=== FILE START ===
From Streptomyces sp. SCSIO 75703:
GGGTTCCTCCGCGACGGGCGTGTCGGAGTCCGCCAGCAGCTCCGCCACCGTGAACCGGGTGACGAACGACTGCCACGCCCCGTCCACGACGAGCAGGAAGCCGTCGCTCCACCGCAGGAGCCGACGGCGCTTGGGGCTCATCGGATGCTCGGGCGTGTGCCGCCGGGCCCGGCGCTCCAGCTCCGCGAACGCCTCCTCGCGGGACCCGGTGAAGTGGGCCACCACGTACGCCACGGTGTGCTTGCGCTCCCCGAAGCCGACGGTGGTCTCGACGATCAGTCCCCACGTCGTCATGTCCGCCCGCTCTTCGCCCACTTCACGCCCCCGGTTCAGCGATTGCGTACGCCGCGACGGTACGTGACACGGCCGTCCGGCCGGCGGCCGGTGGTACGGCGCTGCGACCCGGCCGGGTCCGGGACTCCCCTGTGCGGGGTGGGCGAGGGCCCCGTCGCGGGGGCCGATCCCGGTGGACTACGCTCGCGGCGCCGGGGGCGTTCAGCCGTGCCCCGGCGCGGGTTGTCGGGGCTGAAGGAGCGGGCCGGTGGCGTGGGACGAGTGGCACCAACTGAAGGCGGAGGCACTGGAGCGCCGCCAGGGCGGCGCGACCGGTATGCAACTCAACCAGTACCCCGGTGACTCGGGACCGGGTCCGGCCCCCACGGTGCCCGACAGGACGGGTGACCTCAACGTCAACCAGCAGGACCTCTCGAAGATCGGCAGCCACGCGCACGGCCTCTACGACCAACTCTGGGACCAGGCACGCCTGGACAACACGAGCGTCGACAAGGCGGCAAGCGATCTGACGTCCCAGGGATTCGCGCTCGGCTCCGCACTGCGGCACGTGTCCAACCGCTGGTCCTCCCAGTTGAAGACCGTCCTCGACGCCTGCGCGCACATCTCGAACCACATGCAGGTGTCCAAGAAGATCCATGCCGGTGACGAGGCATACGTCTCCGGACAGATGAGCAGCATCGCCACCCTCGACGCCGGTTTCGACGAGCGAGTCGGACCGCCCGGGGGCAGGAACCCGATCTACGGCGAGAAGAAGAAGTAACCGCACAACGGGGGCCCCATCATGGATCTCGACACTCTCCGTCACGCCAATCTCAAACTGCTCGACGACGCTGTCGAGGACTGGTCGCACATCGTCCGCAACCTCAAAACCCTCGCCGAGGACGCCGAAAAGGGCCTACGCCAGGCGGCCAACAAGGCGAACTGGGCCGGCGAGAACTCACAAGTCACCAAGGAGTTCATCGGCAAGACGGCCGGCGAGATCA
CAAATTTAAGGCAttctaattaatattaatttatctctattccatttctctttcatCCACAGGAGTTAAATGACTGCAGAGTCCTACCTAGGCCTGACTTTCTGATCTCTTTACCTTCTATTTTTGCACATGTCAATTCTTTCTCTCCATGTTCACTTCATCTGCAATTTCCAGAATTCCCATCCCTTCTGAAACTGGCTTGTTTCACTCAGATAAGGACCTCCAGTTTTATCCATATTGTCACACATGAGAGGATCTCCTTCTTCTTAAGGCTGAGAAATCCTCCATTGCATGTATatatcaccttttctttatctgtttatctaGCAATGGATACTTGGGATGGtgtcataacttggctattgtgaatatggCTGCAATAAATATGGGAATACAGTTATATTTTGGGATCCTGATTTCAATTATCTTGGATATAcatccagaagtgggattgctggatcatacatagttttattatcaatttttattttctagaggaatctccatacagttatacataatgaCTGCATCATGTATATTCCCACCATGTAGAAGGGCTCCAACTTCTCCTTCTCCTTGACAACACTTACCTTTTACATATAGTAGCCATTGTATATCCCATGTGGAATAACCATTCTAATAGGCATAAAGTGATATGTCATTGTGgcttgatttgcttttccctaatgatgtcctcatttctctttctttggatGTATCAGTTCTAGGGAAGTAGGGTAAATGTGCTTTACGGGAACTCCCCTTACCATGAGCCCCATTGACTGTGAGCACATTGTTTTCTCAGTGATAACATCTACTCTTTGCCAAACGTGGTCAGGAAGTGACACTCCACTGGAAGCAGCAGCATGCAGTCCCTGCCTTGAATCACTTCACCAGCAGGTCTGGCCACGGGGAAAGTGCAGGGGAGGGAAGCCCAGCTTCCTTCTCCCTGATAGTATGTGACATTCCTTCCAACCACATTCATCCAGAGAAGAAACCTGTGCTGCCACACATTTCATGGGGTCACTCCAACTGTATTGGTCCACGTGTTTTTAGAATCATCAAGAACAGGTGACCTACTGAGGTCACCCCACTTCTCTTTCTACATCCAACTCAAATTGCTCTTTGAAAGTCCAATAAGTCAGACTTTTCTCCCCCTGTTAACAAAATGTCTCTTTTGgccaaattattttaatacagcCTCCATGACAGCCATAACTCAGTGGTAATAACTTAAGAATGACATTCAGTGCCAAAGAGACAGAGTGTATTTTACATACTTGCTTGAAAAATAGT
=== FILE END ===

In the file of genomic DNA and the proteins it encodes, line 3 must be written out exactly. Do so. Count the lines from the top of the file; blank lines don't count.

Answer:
CAAATTTAAGGCAttctaattaatattaatttatctctattccatttctctttcatCCACAGGAGTTAAATGACTGCAGAGTCCTACCTAGGCCTGACTTTCTGATCTCTTTACCTTCTATTTTTGCACATGTCAATTCTTTCTCTCCATGTTCACTTCATCTGCAATTTCCAGAATTCCCATCCCTTCTGAAACTGGCTTGTTTCACTCAGATAAGGACCTCCAGTTTTATCCATATTGTCACACATGAGAGGATCTCCTTCTTCTTAAGGCTGAGAAATCCTCCATTGCATGTATatatcaccttttctttatctgtttatctaGCAATGGATACTTGGGATGGtgtcataacttggctattgtgaatatggCTGCAATAAATATGGGAATACAGTTATATTTTGGGATCCTGATTTCAATTATCTTGGATATAcatccagaagtgggattgctggatcatacatagttttattatcaatttttattttctagaggaatctccatacagttatacataatgaCTGCATCATGTATATTCCCACCATGTAGAAGGGCTCCAACTTCTCCTTCTCCTTGACAACACTTACCTTTTACATATAGTAGCCATTGTATATCCCATGTGGAATAACCATTCTAATAGGCATAAAGTGATATGTCATTGTGgcttgatttgcttttccctaatgatgtcctcatttctctttctttggatGTATCAGTTCTAGGGAAGTAGGGTAAATGTGCTTTACGGGAACTCCCCTTACCATGAGCCCCATTGACTGTGAGCACATTGTTTTCTCAGTGATAACATCTACTCTTTGCCAAACGTGGTCAGGAAGTGACACTCCACTGGAAGCAGCAGCATGCAGTCCCTGCCTTGAATCACTTCACCAGCAGGTCTGGCCACGGGGAAAGTGCAGGGGAGGGAAGCCCAGCTTCCTTCTCCCTGATAGTATGTGACATTCCTTCCAACCACATTCATCCAGAGAAGAAACCTGTGCTGCCACACATTTCATGGGGTCACTCCAACTGTATTGGTCCACGTGTTTTTAGAATCATCAAGAACAGGTGACCTACTGAGGTCACCCCACTTCTCTTTCTACATCCAACTCAAATTGCTCTTTGAAAGTCCAATAAGTCAGACTTTTCTCCCCCTGTTAACAAAATGTCTCTTTTGgccaaattattttaatacagcCTCCATGACAGCCATAACTCAGTGGTAATAACTTAAGAATGACATTCAGTGCCAAAGAGACAGAGTGTATTTTACATACTTGCTTGAAAAATAGT